Before this, in 1921, he had already taken over responsibility for the investments and had insisted that the assets were split into two different funds. The first fund was a so-called “restricted” fund, which was bound to regulations on the investment of endowment money and invested mainly in fixed-income securities. The second fund was a so-called “discretionary” fund, for which Keynes was able to select the investments according to his own views. To finance the share investments, some real estate was sold. This “discretionary” fund also became known as the “chest” fund and is responsible for Keynes’ fame as an investor, because this fund achieved an average return of 16% p.a. in spite of crisis periods. From 1925, he also structured his private investments similarly to the “chest” fund. However, in his first years as a fund manager, Keynes did not succeed in beating the British equity market. In the second half of the 1920s his investment results were even much worse. First he acted too cautiously, missing some of the stock market rally in the late 1920s. Later, he also failed to anticipate the stock market crash in 1929 and sustained heavy losses. Apparently his macroeconomic approach to investing was resulting in pro-cyclic behaviour. It was only when he fundamentally changed his investment strategy at the beginning of the 1930s that his fortunes improved.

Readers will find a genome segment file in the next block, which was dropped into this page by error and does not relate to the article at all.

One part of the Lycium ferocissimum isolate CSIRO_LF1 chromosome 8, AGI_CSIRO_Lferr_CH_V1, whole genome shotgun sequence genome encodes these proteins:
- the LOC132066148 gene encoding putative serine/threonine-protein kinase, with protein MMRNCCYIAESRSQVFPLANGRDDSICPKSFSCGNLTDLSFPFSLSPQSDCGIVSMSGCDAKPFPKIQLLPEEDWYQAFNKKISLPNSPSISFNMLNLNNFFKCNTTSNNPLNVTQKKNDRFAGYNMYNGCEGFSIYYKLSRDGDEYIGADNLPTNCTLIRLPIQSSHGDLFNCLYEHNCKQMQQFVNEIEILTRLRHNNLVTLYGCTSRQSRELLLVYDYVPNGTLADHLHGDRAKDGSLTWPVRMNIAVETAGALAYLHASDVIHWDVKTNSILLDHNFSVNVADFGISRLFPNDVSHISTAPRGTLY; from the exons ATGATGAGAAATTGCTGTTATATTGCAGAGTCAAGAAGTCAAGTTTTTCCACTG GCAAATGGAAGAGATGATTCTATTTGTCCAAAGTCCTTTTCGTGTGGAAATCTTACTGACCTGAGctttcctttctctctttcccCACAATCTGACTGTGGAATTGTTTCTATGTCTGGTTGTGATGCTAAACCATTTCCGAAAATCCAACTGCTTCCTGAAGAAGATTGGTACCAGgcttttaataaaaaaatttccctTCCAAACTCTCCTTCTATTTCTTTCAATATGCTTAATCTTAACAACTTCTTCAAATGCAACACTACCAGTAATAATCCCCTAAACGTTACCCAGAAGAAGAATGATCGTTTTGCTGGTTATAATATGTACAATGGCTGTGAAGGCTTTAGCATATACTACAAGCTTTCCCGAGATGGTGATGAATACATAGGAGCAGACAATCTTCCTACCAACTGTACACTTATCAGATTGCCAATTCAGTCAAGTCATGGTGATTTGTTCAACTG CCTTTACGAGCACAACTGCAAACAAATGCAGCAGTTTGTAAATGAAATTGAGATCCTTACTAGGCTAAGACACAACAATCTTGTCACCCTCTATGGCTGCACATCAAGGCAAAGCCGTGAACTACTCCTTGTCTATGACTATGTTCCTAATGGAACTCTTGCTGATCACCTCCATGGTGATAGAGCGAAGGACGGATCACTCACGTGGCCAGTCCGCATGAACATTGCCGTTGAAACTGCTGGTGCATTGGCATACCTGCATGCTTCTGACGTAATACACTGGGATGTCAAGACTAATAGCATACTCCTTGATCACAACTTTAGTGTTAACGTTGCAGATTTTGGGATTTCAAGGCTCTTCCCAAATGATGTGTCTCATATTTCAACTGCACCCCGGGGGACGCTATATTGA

Keynes in the 1930s and 1940s: the long-term investor


Keynes never explicitly explained his investment philosophy. However, he regularly commented on his investment decisions in management reports and public statements. It is therefore possible to draw conclusions on his investment style. A significant change in his attitude towards investing was perceptible at the beginning of the 1930s. In previous years, Keynes had tried to invest on the basis of his expertise in economic trends. From 1932 onwards he completely neglected macroeconomic issues. Instead, he shifted his methodology to identifying fundamentally attractive enterprises and analysing their valuation.


Careful research was a key factor for his investment success. He put a lot of emphasis on the thorough study of business reports and company news. Furthermore, as a leading economic researcher and as a member of the British establishment, he had a wide network of economic experts and managers who continuously provided him with the most recent information about developments of sectors and companies. Personal contacts with top managers were very important for him. Like Warren Buffet nowadays, Keynes considered a trustworthy management to be central for the long-term success of a company. As far as this can be reconstructed today, insider’s knowledge in today’s sense – the exploitation of confidential information – however, played no role in his investment success.